June 19, 2012
In order to understand what has been happening in the debate over health care during the past two years, it is helpful to examine how the U.S. Health Care System is structured.
The fundamental structure of the U.S. Health Care System is based on four types of actors: individuals with health care needs; payers for care; providers of care; and regulators of care. The variety and individual choices inherent in this System are the result of personal preferences reflected in public policy.
Individuals value options and control when considering potential changes to the landscape of the U.S. Health Care System.
The division of the formal System into payers for care and providers of care allows for further pluralism and choice. There are a wide range of payer alternatives, ranging from private insurance to Medicare, Medicaid, and a number of other funding programs.
In turn, many types of providers are typically available, including primary and specialty care physicians, numerous other types of practitioners, inpatient and outpatient hospital care, and many different types of clinics, depending on the location.
It may be (and has been) argued that a single-payer System would be more efficient.
Such a conclusion must be based on a belief that services would be rationalized and optimized, and thus valued by the public.
However, the public generally is distrustful of bureaucracies to perform in this way, and has demonstrated a preference for a competitive health care market to encourage the improvement of services, even if such a less-rationalized System may have greater total expenditures.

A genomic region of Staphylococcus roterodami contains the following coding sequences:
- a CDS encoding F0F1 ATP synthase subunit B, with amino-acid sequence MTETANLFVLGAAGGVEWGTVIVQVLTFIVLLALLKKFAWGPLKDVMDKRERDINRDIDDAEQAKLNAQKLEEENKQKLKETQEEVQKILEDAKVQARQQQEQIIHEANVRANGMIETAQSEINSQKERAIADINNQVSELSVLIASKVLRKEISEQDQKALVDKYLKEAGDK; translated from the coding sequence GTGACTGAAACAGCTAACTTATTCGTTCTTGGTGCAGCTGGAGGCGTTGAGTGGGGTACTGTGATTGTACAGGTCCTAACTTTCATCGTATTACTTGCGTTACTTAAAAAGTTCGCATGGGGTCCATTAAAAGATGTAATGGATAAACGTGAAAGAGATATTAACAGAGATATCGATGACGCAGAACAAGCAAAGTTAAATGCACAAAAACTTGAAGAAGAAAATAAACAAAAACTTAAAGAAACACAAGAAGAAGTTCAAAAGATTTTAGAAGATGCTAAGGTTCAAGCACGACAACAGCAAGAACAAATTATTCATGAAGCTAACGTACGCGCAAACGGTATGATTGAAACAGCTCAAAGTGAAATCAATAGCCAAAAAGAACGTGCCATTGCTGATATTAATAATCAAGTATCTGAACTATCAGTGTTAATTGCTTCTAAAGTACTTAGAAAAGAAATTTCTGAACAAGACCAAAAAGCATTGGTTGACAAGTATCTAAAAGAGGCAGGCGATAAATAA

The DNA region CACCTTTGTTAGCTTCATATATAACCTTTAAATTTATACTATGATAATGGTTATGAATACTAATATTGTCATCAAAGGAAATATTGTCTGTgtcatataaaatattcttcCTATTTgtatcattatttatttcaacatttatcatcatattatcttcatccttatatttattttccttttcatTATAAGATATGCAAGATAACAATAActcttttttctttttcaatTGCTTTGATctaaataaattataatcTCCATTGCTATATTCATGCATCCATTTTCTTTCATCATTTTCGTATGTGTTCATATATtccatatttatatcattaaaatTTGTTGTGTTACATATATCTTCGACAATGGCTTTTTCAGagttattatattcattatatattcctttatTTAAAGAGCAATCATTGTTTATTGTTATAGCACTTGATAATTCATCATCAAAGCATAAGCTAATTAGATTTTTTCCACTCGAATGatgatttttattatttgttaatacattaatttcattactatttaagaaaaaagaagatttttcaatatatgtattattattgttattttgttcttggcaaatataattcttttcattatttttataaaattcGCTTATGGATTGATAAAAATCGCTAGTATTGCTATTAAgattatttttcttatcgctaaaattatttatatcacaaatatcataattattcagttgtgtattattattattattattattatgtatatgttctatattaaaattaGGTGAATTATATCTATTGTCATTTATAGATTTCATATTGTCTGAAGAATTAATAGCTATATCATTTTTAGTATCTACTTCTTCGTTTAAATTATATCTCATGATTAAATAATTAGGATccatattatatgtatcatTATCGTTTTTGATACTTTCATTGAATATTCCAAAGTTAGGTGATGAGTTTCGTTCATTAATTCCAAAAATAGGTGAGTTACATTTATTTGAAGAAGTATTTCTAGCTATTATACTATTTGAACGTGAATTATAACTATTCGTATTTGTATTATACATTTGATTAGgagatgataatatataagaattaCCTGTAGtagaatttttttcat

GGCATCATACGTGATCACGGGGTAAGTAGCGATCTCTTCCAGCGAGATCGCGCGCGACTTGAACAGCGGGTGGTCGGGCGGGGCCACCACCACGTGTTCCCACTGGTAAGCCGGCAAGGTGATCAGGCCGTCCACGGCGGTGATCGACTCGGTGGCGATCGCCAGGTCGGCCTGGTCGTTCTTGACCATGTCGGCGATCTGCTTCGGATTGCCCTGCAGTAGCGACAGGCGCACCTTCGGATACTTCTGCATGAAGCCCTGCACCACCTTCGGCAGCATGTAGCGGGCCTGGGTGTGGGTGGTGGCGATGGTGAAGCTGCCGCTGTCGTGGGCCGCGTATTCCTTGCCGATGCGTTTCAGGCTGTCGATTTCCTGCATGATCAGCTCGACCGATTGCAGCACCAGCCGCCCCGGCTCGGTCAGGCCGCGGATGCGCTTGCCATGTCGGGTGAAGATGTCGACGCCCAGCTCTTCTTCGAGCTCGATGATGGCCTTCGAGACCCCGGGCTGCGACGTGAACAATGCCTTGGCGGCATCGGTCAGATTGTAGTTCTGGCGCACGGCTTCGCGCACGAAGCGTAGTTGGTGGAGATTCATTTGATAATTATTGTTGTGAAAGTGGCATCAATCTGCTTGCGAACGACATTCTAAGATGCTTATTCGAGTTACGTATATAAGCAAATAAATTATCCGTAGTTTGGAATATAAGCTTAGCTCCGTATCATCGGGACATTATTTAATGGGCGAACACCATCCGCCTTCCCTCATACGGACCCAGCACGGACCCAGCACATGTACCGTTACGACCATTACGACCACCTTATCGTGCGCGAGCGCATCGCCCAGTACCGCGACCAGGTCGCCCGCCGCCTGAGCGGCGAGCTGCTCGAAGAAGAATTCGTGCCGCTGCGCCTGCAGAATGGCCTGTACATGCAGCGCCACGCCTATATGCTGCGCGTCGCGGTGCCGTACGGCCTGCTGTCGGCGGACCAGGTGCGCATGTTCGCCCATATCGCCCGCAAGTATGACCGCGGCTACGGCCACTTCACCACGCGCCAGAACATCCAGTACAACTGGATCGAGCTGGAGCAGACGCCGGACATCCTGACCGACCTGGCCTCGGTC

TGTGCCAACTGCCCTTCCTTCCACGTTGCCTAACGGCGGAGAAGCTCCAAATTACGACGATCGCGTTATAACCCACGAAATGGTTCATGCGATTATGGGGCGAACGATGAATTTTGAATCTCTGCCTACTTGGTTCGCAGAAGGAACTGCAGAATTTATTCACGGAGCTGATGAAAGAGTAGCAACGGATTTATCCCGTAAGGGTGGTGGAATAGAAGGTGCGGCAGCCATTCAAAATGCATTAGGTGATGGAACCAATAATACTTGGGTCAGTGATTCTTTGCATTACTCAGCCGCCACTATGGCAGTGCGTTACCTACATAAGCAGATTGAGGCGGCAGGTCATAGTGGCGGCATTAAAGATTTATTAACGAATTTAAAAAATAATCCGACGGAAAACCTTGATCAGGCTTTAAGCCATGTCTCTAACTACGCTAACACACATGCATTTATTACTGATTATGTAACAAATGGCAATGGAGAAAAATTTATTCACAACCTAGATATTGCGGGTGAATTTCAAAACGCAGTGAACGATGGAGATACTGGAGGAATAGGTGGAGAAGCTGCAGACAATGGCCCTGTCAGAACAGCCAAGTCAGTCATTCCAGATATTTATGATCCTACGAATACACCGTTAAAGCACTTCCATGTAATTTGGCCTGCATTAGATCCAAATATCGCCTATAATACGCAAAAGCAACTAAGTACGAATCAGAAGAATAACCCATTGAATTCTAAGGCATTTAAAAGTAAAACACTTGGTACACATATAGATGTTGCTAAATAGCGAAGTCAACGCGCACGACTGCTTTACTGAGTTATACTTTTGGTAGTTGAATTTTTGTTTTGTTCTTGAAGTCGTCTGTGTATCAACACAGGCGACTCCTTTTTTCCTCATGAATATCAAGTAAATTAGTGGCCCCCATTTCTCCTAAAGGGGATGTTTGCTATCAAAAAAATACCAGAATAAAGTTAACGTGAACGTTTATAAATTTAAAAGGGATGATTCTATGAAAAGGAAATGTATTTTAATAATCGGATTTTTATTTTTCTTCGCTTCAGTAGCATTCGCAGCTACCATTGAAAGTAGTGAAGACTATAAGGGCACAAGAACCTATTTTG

This attitude is not unexpected, since the Health Care System is an integral part of the largely market-oriented, U.S. social and economic system.
Further, when the relative differences between the existing U.S. Health Care System and single-payer systems are compared, it is important to consider the value patients place on choice in the current system.
If the ability of individuals to select from among payers and providers is highly valued, then the present System may be the one with the highest benefit-to-cost ratio. When we disregard the value of personal choice, we misinterpret the strengths of the current system.
Efforts to reduce the pluralism and choice inherent in the System, through restrictions and mandates, may be seen negatively. Efforts that result in expanding pluralism and choice through new options, even if coupled with incentives, are likely to be well received.
Without the inclusion of the value placed on pluralism and choice by the public in any efficiency studies, the design of new health programs may be based on flawed benefit-cost studies that draw the wrong conclusions.
Basically, the public has demonstrated that, to the maximum degree possible, the preference is for a “shopping model” for the Health Care System, with choice and decision making to be made by individuals, with the payers and providers to compete to provide the best services.
In our next installment, we will consider how the new plan may increase the amount of consumer choice in the health care system, and why it is important that this benefit be effectively communicated.
A detailed analysis of the new Health Plan may be found in a recent book (Legal Practice Implications of the New U.S. National Health Care Plan, 2011-2012 Edition, by Mitchell and Mitchell, published by Thomson Reuters/WESTLAW). Supplementary discussions by the authors regarding implementation of the Plan are also available through subsequent blogs (at staging.blog.legalsolutions.thomsonreuters.com) and a Thomson Reuters podcast (at www.legalcurrent.com).